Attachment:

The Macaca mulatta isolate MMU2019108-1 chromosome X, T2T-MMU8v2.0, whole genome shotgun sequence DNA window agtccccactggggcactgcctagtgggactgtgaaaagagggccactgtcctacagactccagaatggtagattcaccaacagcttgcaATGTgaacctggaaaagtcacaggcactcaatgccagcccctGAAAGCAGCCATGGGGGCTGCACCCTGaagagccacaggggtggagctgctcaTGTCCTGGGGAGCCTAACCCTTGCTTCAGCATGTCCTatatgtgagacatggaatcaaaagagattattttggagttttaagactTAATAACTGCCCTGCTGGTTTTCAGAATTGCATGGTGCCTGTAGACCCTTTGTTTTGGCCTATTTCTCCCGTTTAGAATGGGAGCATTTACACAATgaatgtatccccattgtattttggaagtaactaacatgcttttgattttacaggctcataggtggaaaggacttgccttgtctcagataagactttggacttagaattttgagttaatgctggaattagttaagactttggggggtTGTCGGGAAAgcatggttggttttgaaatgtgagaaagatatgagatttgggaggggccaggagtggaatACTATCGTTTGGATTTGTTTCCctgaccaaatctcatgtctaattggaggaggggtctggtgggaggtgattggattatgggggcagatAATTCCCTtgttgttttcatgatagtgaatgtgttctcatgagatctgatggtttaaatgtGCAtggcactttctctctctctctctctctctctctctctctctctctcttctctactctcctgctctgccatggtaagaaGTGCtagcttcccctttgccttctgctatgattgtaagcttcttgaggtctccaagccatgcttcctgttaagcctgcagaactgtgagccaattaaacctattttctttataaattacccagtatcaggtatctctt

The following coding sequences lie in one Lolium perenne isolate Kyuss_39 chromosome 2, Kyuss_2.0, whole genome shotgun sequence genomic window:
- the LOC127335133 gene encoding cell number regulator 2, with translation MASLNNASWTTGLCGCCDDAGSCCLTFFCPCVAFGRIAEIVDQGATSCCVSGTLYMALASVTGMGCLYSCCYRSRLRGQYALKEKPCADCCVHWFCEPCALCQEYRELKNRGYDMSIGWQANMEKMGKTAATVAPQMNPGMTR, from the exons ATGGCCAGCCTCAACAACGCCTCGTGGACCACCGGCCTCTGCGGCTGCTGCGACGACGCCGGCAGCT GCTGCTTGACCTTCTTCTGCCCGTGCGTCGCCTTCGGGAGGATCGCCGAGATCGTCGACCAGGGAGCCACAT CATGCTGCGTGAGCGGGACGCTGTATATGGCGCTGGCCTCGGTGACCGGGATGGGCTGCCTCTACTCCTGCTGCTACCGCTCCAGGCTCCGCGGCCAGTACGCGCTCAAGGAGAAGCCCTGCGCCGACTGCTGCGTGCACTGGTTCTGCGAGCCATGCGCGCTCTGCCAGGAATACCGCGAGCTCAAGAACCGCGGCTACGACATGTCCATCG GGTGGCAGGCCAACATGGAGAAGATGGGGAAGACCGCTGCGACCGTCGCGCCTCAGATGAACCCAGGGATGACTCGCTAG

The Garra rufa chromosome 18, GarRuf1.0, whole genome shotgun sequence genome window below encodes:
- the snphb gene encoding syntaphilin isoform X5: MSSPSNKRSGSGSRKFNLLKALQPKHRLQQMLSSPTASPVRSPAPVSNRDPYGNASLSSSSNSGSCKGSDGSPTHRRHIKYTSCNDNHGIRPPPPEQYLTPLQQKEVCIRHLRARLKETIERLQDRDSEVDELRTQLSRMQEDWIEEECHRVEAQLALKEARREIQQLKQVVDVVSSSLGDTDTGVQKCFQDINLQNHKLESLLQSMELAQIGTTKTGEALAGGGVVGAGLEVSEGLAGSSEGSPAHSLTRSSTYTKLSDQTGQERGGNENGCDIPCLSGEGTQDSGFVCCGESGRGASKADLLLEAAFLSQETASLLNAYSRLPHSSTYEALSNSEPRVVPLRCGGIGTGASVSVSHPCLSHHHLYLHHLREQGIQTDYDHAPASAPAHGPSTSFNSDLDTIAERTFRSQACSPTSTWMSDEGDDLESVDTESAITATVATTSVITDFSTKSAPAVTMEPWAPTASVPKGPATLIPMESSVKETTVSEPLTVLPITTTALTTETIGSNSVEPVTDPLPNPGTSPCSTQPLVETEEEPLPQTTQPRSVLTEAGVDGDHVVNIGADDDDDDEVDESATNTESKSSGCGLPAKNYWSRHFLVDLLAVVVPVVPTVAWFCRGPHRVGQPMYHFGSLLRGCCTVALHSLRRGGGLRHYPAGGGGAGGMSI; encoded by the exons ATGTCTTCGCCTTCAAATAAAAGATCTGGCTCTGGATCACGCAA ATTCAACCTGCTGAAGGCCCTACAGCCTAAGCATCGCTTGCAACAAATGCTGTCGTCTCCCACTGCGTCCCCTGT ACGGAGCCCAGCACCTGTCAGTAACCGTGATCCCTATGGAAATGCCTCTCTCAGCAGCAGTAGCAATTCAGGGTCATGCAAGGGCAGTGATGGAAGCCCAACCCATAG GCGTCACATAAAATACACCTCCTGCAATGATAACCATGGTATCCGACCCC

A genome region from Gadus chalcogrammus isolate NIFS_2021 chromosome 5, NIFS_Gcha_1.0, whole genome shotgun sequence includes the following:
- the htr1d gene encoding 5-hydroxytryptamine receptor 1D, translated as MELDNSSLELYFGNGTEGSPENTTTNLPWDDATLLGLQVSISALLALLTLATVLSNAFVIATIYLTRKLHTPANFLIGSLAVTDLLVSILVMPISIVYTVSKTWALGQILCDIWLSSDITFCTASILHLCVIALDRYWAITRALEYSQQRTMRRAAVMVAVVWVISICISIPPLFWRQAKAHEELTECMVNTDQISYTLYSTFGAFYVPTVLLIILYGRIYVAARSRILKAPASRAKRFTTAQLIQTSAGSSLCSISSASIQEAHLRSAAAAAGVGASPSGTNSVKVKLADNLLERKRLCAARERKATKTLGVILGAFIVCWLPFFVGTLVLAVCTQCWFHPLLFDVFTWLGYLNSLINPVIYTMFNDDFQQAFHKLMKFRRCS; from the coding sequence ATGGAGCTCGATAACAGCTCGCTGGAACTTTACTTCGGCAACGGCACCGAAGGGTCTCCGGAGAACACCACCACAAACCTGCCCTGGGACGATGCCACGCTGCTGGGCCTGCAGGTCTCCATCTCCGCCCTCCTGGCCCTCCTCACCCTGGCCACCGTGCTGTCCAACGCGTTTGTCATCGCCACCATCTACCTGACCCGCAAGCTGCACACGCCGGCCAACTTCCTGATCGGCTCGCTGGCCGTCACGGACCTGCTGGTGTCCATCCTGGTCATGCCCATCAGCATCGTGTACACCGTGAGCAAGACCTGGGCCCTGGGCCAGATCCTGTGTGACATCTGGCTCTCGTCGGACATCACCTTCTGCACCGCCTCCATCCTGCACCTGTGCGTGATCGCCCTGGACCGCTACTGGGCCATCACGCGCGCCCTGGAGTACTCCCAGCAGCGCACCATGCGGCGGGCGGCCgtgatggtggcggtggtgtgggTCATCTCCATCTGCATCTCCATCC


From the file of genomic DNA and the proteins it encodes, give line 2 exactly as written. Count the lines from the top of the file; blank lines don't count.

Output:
The following coding sequences lie in one Lolium perenne isolate Kyuss_39 chromosome 2, Kyuss_2.0, whole genome shotgun sequence genomic window: